Steven Spielberg. A magical creature. He is a jolly old man with a beard who exists to provide joy and entertainment throughout the world. We all love Steven Spielberg.
But when is it time to tell your kids Steven Spielberg isn’t real? The age depends on the individual child, but eventually you’re going to have to tell them.
When you’re a kid, believing to Steven Spielberg is wonderful. Kids naturally feel small, but Steven Spielberg makes them feel like they are actually big. He makes them feel like they can be smarter than adults. Like they can overcome adversity. He makes them want to go outside and make movies with their friends. Like there are allies among the stars. Like not everything out there is trying to hurt them, and that even if it is, it can be beaten by cleverness and creativity and love. Could you imagine if someone walked into your office thinking like that? You’d think they were at worst insane or, at best, never grew up. How would they learn that they are usually wrong? That they’re not good enough? Or that the bad guys usually win? Their heads would be stuck in the clouds. They would be much too happy to be adults.
I remember when I first found out Steven Spielberg wasn’t real. I was eleven. I walked in on my parents watching the news and I asked them “Mom, Dad, how can Steven Spielberg exist in a world where stuff like this is happening?” They looked at each other, then looked at me, and told me it’s time we had a talk.
If your kids grow up still believing in the magic of Steven Spielberg, they’ll be made fun of. They won’t be able to make it in the real world if they still think friendship can come in all places. And that if they dream big enough amazing things can happen. Believing in Steven Spielberg is perfectly acceptable for small children, but eventually they’ll have to learn how to judge people. How to hold grudges and make assumptions. How to hate. How to be angry.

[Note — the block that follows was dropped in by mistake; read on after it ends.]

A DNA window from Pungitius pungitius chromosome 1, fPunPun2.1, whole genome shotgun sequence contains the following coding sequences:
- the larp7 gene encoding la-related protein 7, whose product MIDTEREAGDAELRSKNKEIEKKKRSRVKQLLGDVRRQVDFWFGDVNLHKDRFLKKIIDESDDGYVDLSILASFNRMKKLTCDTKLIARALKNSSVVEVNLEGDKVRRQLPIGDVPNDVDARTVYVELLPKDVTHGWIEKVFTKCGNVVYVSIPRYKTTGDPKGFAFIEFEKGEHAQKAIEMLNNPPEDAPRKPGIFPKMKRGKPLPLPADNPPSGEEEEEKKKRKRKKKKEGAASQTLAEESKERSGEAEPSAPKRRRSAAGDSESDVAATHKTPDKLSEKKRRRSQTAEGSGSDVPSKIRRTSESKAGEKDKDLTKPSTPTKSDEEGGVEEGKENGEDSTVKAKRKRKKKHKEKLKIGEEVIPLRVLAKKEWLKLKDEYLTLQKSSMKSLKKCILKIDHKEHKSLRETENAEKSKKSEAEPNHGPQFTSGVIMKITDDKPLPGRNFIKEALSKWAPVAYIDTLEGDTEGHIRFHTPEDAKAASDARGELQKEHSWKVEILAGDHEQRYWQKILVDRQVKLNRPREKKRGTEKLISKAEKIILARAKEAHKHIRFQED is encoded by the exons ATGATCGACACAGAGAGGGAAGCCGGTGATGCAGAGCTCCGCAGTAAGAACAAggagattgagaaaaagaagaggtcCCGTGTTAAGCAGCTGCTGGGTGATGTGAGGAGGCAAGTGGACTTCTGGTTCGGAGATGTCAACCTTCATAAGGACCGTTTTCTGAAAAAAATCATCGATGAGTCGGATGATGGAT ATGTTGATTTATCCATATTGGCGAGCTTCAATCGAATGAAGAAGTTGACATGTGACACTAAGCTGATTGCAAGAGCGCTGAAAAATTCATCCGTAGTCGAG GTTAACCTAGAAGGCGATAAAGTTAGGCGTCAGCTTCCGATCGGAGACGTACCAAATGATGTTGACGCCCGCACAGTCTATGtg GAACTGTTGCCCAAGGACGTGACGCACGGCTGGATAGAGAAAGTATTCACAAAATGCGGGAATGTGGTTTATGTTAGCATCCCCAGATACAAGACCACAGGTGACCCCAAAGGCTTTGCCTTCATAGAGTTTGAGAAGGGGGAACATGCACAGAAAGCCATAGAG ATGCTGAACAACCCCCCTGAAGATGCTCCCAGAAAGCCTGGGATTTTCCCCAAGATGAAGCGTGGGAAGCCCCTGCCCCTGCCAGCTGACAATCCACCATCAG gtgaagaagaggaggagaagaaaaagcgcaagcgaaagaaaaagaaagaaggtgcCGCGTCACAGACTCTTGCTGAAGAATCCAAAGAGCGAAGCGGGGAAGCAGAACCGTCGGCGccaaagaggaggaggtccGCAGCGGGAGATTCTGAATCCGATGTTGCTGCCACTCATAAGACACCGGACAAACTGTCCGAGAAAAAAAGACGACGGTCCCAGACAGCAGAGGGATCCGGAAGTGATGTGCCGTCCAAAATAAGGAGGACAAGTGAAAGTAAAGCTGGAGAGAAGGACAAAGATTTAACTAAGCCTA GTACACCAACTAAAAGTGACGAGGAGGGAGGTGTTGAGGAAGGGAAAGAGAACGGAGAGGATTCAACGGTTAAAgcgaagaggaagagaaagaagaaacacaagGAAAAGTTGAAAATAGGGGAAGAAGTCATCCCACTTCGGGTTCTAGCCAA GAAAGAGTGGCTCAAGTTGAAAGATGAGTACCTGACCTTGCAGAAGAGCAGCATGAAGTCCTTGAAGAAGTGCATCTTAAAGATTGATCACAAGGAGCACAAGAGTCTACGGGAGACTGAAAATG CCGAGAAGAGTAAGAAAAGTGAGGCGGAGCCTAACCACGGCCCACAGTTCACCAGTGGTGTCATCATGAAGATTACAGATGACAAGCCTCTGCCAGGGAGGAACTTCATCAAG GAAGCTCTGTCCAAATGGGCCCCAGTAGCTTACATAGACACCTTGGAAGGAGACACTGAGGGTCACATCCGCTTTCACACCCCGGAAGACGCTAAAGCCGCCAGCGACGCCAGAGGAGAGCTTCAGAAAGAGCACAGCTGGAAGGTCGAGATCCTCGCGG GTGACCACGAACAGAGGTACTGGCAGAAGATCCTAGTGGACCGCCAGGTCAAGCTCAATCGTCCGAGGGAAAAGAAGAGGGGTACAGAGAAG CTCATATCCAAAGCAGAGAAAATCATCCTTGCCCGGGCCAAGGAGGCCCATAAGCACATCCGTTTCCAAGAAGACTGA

Kids believe in Steven Spielberg because it gives them hope. And, in order to become an adult, that hope is the first thing that has to go.
When telling your kids, there are two basic strategies. Either be upfront with them or encourage them to question the logic. How could one person have the time to make 56 films of varying topics and genres and remain so delightful for so long? Does he have the ability to stop time? When they sit down and question it, they’ll realize it doesn’t make sense. And how can reindeer fly? That question doesn’t have to do with Steven Spielberg, but throw it in just to get them thinking.
Steven Spielberg is a myth we tell our children so they can have some magic in their adolescence. But, for the sake of your kids, you’re going to have to put an end to that magic. I wish Steven Spielberg was real. Right now, we would need him more than ever. But, at some point, you’re going to have to let your kids become cynical assholes like us.